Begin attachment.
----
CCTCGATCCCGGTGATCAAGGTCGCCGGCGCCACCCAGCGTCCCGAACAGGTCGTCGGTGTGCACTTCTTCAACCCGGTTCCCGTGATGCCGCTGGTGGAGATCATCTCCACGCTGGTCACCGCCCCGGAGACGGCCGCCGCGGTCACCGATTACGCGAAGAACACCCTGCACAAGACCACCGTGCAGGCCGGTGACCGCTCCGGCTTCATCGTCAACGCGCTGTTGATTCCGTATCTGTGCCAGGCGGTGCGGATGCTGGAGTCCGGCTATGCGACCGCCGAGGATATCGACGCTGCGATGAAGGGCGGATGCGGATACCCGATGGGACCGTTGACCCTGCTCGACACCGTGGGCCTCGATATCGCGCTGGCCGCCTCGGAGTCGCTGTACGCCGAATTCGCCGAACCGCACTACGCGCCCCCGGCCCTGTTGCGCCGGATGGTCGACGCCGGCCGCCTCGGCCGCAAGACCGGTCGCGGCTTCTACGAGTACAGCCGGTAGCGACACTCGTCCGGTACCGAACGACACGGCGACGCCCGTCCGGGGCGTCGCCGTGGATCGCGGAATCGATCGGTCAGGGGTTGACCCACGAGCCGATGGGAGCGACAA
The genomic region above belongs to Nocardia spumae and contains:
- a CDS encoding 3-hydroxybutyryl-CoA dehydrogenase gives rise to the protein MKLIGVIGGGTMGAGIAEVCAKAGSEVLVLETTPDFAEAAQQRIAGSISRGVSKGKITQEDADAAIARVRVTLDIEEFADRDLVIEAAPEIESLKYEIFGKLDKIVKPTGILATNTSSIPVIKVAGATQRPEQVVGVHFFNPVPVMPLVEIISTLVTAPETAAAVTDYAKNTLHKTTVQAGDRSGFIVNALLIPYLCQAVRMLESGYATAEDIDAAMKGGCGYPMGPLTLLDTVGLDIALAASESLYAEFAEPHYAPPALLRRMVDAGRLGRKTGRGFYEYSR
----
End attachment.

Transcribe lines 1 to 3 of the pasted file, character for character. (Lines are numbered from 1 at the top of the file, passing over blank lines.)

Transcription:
CCTCGATCCCGGTGATCAAGGTCGCCGGCGCCACCCAGCGTCCCGAACAGGTCGTCGGTGTGCACTTCTTCAACCCGGTTCCCGTGATGCCGCTGGTGGAGATCATCTCCACGCTGGTCACCGCCCCGGAGACGGCCGCCGCGGTCACCGATTACGCGAAGAACACCCTGCACAAGACCACCGTGCAGGCCGGTGACCGCTCCGGCTTCATCGTCAACGCGCTGTTGATTCCGTATCTGTGCCAGGCGGTGCGGATGCTGGAGTCCGGCTATGCGACCGCCGAGGATATCGACGCTGCGATGAAGGGCGGATGCGGATACCCGATGGGACCGTTGACCCTGCTCGACACCGTGGGCCTCGATATCGCGCTGGCCGCCTCGGAGTCGCTGTACGCCGAATTCGCCGAACCGCACTACGCGCCCCCGGCCCTGTTGCGCCGGATGGTCGACGCCGGCCGCCTCGGCCGCAAGACCGGTCGCGGCTTCTACGAGTACAGCCGGTAGCGACACTCGTCCGGTACCGAACGACACGGCGACGCCCGTCCGGGGCGTCGCCGTGGATCGCGGAATCGATCGGTCAGGGGTTGACCCACGAGCCGATGGGAGCGACAA
The genomic region above belongs to Nocardia spumae and contains:
- a CDS encoding 3-hydroxybutyryl-CoA dehydrogenase gives rise to the protein MKLIGVIGGGTMGAGIAEVCAKAGSEVLVLETTPDFAEAAQQRIAGSISRGVSKGKITQEDADAAIARVRVTLDIEEFADRDLVIEAAPEIESLKYEIFGKLDKIVKPTGILATNTSSIPVIKVAGATQRPEQVVGVHFFNPVPVMPLVEIISTLVTAPETAAAVTDYAKNTLHKTTVQAGDRSGFIVNALLIPYLCQAVRMLESGYATAEDIDAAMKGGCGYPMGPLTLLDTVGLDIALAASESLYAEFAEPHYAPPALLRRMVDAGRLGRKTGRGFYEYSR